I always feel proud whenever I visit the Egyptian Museum which is situated in the heart of Cairo’s Tahrir Square. I always feel as if I am about to enter a sanctuary, temple, or sacred place.
I feel this pride as soon as my feet touch the ground outside the Egyptian Museum, and see the beautiful pond that is located in the museum’s courtyard, not to mention the ancient statues and coffins of Egypt’s Pharaonic Kings and Queens.
The first statue to catch one’s eye [in the Egyptian museum] is the huge statue of King Amenhotep III, who was the husband of Queen Tiye and the father of King Akhenaton.
There are a huge number of antiquities on show in the Egyptian museum, to the point that there is not enough space for each individual antiquity to be exhibited as befits its importance and stature. However the museum has its own characteristics which distinguish it from all other museums in the world. Some people have dubbed the Egyptian museum as being akin to a warehouse for antiquities, and it is true that if we wanted to ensure that each antiquity or exhibit was displayed in the manner that befitted it, the Egyptian museum would need to be at least three times its current size.
The issue of the huge number of antiquities on show in the Egyptian museum is an old one that was even raised by Gaston Maspero, the first French director of the Egyptian Museum. Commenting on this, Maspero said “if one of you visited any Egyptian house after a hundred years you would find that the Egyptians have utilized every space on the walls to hang pictures of members of the family, generation after generation, until you could hardly see the wall for the sheer number of pictures.”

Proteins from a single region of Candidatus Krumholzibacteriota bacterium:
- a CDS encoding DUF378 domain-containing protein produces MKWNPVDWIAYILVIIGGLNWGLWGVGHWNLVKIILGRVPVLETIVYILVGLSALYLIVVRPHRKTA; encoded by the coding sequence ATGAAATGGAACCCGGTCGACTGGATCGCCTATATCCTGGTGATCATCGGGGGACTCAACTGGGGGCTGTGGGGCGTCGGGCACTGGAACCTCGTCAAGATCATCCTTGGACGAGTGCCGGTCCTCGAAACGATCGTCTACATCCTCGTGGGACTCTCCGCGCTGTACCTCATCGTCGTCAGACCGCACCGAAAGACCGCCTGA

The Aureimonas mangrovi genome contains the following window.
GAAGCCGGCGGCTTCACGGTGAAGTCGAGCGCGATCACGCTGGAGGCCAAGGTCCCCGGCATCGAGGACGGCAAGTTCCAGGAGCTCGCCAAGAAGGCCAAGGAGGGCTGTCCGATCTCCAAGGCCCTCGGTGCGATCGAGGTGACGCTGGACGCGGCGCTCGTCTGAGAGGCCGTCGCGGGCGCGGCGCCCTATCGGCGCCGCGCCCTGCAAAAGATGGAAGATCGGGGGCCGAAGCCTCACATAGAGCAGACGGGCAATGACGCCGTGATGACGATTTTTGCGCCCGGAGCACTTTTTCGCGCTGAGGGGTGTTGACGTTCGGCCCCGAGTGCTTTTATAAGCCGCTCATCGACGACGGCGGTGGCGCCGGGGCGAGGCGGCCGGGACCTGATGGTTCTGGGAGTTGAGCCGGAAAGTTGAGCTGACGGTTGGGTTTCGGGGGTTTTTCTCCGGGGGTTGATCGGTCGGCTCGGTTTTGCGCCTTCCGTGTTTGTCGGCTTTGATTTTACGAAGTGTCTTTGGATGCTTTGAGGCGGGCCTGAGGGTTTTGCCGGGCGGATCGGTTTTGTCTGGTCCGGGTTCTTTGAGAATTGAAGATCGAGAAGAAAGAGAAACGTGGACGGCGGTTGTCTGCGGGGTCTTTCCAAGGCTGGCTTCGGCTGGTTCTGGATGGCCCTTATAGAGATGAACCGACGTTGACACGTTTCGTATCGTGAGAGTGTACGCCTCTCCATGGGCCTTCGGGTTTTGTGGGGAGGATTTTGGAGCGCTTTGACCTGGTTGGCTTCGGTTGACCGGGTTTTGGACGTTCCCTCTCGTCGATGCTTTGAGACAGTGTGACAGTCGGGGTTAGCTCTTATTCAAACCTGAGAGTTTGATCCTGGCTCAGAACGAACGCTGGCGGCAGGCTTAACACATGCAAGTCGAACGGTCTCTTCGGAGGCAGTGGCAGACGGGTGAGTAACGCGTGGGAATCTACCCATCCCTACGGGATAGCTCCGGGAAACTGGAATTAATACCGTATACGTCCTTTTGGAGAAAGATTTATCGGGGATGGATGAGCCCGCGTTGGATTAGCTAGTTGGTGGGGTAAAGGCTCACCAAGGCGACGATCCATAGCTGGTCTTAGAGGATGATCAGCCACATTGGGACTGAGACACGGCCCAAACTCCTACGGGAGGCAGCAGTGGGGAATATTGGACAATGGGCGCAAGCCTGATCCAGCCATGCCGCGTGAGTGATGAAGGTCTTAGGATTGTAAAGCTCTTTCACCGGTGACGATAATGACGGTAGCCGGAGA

He added “the Egyptian museum is nothing more than an expression of the Egyptian reality.”
Egypt – and I do not say the Egyptian Ministry of Culture alone – is currently developing and constructing the world’s largest cultural project, namely the Grand Egyptian Museum which is being constructed in the shadows of the Giza Pyramids. All of Egypt’s Pharaonic treasures will be transferred from the Egyptians Museum in Tahrir Square and other museums throughout the country to the Grand Egyptian Museum in Giza. However the Egyptian Museum in Tahrir Square will remain open and be converted into a museum of art, and a number of ancient Egyptian statues, paintings, and sarcophagus’s will remain on exhibit there, in addition to other antiquities that have influenced Egyptian art such as the statue of Pharaoh Khufre with the Falcon-god Horus or the Ra-Hotep and Nofret statues, in addition to other famous and incomparable ancient Egyptian statues.
The Egyptian Museum in Tahrir Square is famous not just for the well-known antiquities on display in its halls and wings, and the stories and information that can be found on each antiquity on exhibit, but also the huge number of artifacts and antiquities that are stored in the museum’s underground vaults. Some of these antiquities have been stored there for hundreds of years, and nobody can be sure what priceless archeological treasure might be discovered amongst these stores. These antiquities are the results of the first archeological digs in various regions of Egypt, and they were transferred to the Egyptian Museum for safekeeping, as the museum’s vaults were the safest place for antiquities at the time.
There is also an ambitious project to record all the antiquities in the Egyptian Museum, including those on exhibit and those in the museum’s vaults.
I am extremely proud that we have a group of young archeologists who are working to discover and catalogue the antiquities in the Egyptian Museum’s vaults; this is a grand effort for civilization and enlightenment.